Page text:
Toddlerhood is tough, there’s no question about it. Our children are finally able to verbalize what they want and need, they’re able to get around and explore. As parents, we are figuring out how to manage the new independence our toddlers have found while setting limits and boundaries.
Two-year-olds get a bad rap. They didn’t create this bad rap for themselves. There was never a two-year-old who had a meltdown and said “well, it’s the terrible twos”– it was parents, and grandparents, and strangers who labeled this age as terrible. Every time my daughter gets upset and I hear someone say that phrase, I cringe.
Imagine For a Moment You’re Two…
At two years old, you’re finally grasping the language. You’re able to get across what you want and when you want it. This also means you’re beginning to find out you can’t have what you want when you want it. Your parents are setting limits and saying no to requests they think are crazy but you think are totally normal. Why can’t you wear a winter jacket in 100-degree weather? Why can’t you eat candy for breakfast?
This morning my daughter had a meltdown because the dog got a treat and she didn’t. While it seems obvious in the parent brain that treats for dogs and treats for children are not equal, in the toddler brain alarm bells were going off. My daughter was likely thinking because the dog got a treat and she didn’t, I was showing the dog more affection than her. She doesn’t yet have the capacity to balance her logical brain and emotional brain so her emotions and logic get mixed up ending in an epic meltdown over no treats at breakfast time.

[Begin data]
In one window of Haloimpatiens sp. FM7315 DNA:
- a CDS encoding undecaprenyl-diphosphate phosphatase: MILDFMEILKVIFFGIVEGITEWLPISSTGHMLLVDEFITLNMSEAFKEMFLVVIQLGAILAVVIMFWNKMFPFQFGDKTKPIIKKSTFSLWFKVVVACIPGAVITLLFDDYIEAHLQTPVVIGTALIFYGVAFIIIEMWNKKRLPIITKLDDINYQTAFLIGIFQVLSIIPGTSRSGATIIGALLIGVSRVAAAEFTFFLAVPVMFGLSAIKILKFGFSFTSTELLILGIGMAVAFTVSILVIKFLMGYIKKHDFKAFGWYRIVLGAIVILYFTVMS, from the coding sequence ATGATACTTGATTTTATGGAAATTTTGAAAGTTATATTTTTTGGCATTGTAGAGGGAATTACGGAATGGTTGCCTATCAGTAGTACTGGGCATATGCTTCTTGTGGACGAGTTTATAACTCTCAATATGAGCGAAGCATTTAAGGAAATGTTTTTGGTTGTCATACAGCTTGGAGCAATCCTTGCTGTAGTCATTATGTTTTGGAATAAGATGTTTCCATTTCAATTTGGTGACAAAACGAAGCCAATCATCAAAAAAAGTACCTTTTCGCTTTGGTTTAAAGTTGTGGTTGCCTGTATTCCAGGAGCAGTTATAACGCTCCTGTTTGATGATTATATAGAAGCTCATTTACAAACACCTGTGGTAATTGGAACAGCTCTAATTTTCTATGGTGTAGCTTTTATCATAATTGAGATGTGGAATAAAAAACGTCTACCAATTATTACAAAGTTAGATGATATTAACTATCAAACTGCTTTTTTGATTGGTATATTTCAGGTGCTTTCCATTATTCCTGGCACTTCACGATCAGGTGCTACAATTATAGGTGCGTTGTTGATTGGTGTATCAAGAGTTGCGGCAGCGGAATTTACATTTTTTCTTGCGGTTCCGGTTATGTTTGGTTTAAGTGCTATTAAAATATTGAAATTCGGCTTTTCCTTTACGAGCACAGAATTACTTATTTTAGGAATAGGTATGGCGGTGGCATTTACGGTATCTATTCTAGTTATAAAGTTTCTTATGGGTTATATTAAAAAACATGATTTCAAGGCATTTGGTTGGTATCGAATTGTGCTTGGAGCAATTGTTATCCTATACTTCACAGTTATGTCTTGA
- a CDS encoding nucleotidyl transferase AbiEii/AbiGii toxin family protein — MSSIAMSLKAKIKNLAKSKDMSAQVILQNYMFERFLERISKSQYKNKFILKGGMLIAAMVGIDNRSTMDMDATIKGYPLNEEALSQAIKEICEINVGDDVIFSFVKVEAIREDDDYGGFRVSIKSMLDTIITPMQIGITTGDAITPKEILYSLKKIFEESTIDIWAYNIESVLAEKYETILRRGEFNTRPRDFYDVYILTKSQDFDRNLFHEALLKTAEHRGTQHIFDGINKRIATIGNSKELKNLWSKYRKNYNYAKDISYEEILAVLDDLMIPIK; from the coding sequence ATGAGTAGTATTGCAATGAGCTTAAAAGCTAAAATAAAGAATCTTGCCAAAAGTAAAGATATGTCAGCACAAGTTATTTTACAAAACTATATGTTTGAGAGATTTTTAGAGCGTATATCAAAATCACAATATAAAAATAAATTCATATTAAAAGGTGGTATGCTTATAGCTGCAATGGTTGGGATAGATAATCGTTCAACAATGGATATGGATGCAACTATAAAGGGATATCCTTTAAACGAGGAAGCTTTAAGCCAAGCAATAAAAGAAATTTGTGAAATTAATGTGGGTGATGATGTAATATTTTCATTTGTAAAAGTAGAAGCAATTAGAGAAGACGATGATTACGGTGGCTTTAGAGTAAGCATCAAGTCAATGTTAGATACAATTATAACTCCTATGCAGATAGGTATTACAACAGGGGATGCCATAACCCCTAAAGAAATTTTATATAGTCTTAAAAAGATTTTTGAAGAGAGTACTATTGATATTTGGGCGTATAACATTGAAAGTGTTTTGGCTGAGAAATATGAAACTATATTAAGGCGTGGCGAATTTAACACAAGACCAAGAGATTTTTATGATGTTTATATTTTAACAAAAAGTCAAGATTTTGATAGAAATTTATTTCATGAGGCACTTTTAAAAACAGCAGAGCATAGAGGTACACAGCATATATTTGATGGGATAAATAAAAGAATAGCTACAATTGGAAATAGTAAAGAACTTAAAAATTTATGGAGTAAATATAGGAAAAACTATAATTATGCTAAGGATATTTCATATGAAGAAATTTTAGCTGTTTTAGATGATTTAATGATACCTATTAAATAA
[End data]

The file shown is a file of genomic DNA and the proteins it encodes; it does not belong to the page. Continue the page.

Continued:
Meltdowns may look “terrible” to outsiders but a meltdown is really the toddler’s brain becoming overwhelmed. The child is unable to sort out their emotions and logic. During toddlerhood, they are also figuring out how to self-soothe. With limited measures for self-soothing, it is important to stay by your child’s side to ride out the meltdown. We can let them know we are there while giving them the space they need to get through it.
Perpetuating the Terrible
Labeling this stage of toddlerhood may be making the stage worse. Giving this stage a name that provokes feelings of dread may cause us to hold expectations that make the stage worse. When we see the first glimpse of tantrum that looks similar to what others have warned of “the terrible twos,” it may warp our perception. Thinking of the stage and tantrums as a symbol of “the terrible twos” may cause us to roll our eyes rather than show our children compassion and understanding. Instead of viewing the child’s experience as difficult because of their stage in brain development, we may view our children as giving us a hard time.
The Wonderful Twos
I’m living age two every day. While we have meltdowns over seemingly ridiculous things and my daughter now says phrases such as “I don’t want to listen,” age two has been the most fun. Each day, I get to learn more about my child’s personality. She picks her own crazy outfits and sings to me while playing her “guitar.” She adds unicorns to Old McDonald’s farm and gives me daily pearls of wisdom like “you don’t have to eat dirt.” Each day, she discovers something new as she pieces together the ways in which the world makes sense to her.
Perhaps if we pick out the wonderful and change the meaning of the “terrible,” the twos won’t seem so bad.